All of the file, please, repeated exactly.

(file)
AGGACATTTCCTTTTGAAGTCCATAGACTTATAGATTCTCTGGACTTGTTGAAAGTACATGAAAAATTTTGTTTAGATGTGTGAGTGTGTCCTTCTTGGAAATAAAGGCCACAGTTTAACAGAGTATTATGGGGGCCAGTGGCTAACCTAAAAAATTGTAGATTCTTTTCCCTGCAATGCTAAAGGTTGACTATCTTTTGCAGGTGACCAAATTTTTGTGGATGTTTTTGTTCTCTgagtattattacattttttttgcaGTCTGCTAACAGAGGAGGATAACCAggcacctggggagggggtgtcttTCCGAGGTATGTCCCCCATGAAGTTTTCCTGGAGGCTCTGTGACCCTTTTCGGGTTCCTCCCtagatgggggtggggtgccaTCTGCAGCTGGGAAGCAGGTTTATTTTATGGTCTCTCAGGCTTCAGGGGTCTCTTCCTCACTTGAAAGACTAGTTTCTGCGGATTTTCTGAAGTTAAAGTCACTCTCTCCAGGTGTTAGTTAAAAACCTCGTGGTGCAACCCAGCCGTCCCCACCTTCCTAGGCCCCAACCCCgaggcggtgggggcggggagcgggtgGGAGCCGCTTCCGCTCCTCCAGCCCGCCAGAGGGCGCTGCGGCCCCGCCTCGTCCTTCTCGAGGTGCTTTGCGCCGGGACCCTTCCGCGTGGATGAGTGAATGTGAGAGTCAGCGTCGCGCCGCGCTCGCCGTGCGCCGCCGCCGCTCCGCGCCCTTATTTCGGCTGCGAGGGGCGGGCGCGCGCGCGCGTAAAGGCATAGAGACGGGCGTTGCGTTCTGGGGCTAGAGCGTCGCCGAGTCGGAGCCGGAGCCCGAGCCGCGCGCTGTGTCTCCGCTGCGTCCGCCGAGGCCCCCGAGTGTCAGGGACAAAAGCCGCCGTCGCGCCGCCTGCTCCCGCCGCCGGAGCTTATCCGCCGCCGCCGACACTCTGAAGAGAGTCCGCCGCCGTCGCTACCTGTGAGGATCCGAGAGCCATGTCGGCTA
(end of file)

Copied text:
AGGACATTTCCTTTTGAAGTCCATAGACTTATAGATTCTCTGGACTTGTTGAAAGTACATGAAAAATTTTGTTTAGATGTGTGAGTGTGTCCTTCTTGGAAATAAAGGCCACAGTTTAACAGAGTATTATGGGGGCCAGTGGCTAACCTAAAAAATTGTAGATTCTTTTCCCTGCAATGCTAAAGGTTGACTATCTTTTGCAGGTGACCAAATTTTTGTGGATGTTTTTGTTCTCTgagtattattacattttttttgcaGTCTGCTAACAGAGGAGGATAACCAggcacctggggagggggtgtcttTCCGAGGTATGTCCCCCATGAAGTTTTCCTGGAGGCTCTGTGACCCTTTTCGGGTTCCTCCCtagatgggggtggggtgccaTCTGCAGCTGGGAAGCAGGTTTATTTTATGGTCTCTCAGGCTTCAGGGGTCTCTTCCTCACTTGAAAGACTAGTTTCTGCGGATTTTCTGAAGTTAAAGTCACTCTCTCCAGGTGTTAGTTAAAAACCTCGTGGTGCAACCCAGCCGTCCCCACCTTCCTAGGCCCCAACCCCgaggcggtgggggcggggagcgggtgGGAGCCGCTTCCGCTCCTCCAGCCCGCCAGAGGGCGCTGCGGCCCCGCCTCGTCCTTCTCGAGGTGCTTTGCGCCGGGACCCTTCCGCGTGGATGAGTGAATGTGAGAGTCAGCGTCGCGCCGCGCTCGCCGTGCGCCGCCGCCGCTCCGCGCCCTTATTTCGGCTGCGAGGGGCGGGCGCGCGCGCGCGTAAAGGCATAGAGACGGGCGTTGCGTTCTGGGGCTAGAGCGTCGCCGAGTCGGAGCCGGAGCCCGAGCCGCGCGCTGTGTCTCCGCTGCGTCCGCCGAGGCCCCCGAGTGTCAGGGACAAAAGCCGCCGTCGCGCCGCCTGCTCCCGCCGCCGGAGCTTATCCGCCGCCGCCGACACTCTGAAGAGAGTCCGCCGCCGTCGCTACCTGTGAGGATCCGAGAGCCATGTCGGCTA